Australian Wildlife Conservancy

Scotia Sanctuary - Wildlife

Bridled Nailtail Wallaby
Bridled Nailtail Wallaby – Scotia Sanctuary

Since European settlement western New South Wales has lost 27 of the 71 species that were present in 1788. If bats are not included in the figures, then 47% (27 of 57 species) of the mammal fauna of western New South Wales is now regionally extinct. Of the 30 remaining species, nine have declined in distribution.

Extinctions are not randomly distributed among the fauna, the majority of species lost are either rodents, smaller macropods, bandicoots or larger dasyurids, and all occur within what has become known as the Critical Weight Range (35 grams to 5.5 kg).

The Scotia Endangered Species Recovery Project (SESRP) seeks to reintroduce a significant proportion of these species, both as a contribution to national recovery efforts, and to reconstruct, to the extent that this is possible, the biodiversity of south western New South Wales. SESRP aims to establish wild, self-sustaining populations of these species on Scotia and, in the longer term, throughout the area.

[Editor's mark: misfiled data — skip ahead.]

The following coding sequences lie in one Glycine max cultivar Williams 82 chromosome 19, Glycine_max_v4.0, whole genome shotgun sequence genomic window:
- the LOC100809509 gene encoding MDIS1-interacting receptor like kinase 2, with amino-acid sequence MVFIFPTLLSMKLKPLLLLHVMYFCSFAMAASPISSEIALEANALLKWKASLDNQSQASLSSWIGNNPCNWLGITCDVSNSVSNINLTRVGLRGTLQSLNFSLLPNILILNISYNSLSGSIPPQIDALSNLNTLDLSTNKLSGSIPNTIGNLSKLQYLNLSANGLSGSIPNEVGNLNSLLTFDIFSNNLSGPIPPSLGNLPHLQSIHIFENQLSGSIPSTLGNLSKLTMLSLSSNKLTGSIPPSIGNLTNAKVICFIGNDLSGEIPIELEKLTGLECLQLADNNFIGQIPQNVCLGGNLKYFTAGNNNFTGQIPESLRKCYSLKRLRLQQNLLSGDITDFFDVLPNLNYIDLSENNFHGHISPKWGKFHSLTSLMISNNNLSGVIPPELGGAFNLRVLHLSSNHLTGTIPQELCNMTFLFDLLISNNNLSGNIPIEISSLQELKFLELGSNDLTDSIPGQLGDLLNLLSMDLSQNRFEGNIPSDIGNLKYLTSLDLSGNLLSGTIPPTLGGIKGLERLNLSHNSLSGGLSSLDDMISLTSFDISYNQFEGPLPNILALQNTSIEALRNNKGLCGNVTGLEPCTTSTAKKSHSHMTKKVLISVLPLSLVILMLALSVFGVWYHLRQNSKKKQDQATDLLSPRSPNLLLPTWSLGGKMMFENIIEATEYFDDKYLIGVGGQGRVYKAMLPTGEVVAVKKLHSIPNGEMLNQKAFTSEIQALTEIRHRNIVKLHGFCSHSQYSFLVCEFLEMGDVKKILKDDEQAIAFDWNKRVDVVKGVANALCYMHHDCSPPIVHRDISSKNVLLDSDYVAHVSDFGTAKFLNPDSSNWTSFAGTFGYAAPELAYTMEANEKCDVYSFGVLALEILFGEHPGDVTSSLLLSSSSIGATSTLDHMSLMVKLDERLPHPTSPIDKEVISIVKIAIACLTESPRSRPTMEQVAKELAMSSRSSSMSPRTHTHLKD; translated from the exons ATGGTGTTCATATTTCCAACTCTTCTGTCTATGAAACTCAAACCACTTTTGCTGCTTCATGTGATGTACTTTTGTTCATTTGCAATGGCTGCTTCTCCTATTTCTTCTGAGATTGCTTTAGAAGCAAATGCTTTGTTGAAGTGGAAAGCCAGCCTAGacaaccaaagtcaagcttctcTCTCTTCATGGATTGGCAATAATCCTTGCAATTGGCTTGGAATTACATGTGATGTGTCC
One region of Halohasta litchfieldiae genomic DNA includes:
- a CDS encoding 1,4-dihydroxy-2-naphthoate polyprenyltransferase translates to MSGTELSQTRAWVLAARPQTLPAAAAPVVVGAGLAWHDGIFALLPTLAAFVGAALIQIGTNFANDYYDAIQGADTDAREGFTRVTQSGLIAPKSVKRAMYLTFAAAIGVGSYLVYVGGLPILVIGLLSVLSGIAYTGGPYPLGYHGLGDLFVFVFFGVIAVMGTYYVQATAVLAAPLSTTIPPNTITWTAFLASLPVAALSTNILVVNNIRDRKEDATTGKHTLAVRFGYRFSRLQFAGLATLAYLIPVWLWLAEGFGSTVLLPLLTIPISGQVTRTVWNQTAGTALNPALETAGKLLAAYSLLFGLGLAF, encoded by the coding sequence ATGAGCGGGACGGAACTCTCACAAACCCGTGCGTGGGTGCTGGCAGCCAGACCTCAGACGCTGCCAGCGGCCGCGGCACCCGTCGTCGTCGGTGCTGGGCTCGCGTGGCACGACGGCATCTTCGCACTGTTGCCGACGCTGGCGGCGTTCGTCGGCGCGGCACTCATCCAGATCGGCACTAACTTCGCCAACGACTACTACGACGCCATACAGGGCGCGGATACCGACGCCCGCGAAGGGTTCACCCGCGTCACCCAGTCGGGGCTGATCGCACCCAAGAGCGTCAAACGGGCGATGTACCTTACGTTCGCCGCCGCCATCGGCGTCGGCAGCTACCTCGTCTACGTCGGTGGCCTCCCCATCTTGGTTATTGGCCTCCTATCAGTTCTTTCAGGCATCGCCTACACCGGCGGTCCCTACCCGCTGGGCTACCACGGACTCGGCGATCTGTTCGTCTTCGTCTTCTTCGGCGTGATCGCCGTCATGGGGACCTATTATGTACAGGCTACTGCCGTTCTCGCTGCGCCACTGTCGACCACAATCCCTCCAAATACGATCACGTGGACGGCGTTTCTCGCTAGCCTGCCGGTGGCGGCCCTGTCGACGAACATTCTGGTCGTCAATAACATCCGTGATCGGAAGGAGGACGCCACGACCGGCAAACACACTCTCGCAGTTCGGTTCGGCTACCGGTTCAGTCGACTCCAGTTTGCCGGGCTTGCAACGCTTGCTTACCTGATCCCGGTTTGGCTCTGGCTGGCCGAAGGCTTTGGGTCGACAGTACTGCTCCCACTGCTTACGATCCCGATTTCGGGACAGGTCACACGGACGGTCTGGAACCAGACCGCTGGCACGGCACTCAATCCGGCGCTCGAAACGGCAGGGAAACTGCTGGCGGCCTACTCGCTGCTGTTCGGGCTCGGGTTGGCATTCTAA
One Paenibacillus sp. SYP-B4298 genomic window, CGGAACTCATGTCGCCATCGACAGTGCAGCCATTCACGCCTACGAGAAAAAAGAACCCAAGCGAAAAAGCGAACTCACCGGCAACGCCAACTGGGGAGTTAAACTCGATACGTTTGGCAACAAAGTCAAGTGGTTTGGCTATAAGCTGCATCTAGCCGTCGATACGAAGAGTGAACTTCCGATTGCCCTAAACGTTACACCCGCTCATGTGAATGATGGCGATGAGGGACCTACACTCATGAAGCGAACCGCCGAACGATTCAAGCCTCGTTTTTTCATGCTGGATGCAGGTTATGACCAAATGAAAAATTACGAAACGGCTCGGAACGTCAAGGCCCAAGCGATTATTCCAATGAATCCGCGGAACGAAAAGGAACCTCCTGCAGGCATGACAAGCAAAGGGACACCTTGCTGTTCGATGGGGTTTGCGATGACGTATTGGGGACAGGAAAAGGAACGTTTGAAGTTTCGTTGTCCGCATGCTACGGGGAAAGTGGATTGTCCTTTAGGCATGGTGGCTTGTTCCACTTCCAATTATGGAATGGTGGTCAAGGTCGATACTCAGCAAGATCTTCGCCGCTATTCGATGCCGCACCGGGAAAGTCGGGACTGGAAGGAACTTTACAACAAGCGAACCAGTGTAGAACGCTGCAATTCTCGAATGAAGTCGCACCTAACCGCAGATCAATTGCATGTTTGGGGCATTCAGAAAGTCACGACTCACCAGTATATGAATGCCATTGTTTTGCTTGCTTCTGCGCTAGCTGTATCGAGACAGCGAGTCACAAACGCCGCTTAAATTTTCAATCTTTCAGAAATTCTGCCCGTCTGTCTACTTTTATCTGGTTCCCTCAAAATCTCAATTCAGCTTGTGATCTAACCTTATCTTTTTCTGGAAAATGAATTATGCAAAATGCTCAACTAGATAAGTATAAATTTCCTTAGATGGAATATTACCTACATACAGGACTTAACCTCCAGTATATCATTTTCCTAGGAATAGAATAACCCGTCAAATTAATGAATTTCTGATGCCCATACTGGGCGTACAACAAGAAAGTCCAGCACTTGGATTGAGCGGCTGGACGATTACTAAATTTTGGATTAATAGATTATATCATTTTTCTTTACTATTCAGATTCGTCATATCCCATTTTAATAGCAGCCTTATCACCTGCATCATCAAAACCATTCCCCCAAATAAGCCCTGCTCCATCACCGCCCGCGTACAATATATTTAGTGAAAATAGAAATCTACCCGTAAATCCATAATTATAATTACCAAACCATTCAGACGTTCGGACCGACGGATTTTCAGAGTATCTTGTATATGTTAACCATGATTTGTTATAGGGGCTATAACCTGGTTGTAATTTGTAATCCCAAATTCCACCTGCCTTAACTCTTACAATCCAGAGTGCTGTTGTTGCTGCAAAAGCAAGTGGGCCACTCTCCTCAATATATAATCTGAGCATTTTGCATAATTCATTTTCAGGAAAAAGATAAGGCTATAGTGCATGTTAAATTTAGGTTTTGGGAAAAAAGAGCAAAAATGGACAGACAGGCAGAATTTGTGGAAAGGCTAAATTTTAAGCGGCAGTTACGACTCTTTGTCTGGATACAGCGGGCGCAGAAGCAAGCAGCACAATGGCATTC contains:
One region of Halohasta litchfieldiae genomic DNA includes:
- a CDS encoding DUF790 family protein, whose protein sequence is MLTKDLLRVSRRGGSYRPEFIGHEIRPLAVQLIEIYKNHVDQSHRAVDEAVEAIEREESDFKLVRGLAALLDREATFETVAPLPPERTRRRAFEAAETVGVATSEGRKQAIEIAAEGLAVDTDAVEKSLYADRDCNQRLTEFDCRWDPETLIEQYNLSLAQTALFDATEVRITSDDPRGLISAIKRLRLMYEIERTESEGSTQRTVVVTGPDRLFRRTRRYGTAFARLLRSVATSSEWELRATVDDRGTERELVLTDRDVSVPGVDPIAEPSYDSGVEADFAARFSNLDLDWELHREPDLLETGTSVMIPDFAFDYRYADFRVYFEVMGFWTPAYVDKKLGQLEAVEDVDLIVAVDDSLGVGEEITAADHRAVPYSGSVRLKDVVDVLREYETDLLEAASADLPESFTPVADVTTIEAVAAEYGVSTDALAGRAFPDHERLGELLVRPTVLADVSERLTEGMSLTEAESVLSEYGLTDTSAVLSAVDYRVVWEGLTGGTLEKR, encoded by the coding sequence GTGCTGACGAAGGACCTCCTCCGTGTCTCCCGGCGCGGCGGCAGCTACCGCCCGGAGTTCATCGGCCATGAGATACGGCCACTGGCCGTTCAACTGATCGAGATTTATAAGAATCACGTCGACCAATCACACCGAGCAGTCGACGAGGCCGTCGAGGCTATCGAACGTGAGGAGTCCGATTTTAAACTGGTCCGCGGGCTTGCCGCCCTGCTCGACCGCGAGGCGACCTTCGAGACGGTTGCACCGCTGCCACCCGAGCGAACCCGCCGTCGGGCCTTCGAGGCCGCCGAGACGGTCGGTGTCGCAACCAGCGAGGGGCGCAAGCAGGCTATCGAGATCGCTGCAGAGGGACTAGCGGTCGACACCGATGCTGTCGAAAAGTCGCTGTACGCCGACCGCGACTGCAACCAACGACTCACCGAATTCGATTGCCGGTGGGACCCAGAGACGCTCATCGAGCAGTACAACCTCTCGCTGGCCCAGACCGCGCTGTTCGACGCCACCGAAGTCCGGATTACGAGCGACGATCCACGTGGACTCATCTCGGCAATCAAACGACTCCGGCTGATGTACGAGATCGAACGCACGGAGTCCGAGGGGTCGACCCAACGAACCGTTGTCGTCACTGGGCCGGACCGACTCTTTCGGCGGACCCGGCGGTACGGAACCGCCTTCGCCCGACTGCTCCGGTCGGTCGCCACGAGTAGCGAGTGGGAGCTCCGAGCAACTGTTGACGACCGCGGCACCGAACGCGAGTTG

By 2008, AWC had established self-sustaining populations of at least seven species previously regionally extinct. Six threatened species have already been reintroduced including: Numbats (Vulnerable); Greater Bilbies (Vulnerable); Burrowing Bettong or Boodie (Vulnerable); Brush-tailed Bettongs or Woylies (Critically Endangered); Bridled Nailtail Wallabies (Endangered) and Greater Stick-nest rat (Vulnerable).

Surveys in 2010, show that the Numbat, Bilby, Bridled Nailtail Wallaby and Greater Stick-nest Rat populations have increased to carrying capacity.  The Boodie population continues to increase, while the Woylie population in Stage 1 is slowly senescing to local extinction.  Fortunately, AWC reintroduced a separate population of Woylies to Stage 2 in 2008 and, in the absence of competition with Boodies, these Woylies are rapidly increasing in number.  

As of January 2010, AWC had carried out over 10,000 cage trap-nights, 2,000 pitfall trap-nights, 1,700 funnel trap-nights, 150 bird surveys, 1,000 km of Black-eared Miner call-back surveys, bat surveys using harp traps and ANABAT echolocation technology, several site-based vegetation surveys, and collected dozens of plant specimens. Today, Scotia is known to support 225 species of native wildlife; 25 mammals, 148 birds, 50 reptiles and two species of frogs.

Scotia protects 12 nationally listed threatened fauna species and 38 species listed as threatened in NSW.  In addition to this impressive list, Scotia conserves numerous species that are of regional conservation significance or that are only found in the Western Division of NSW.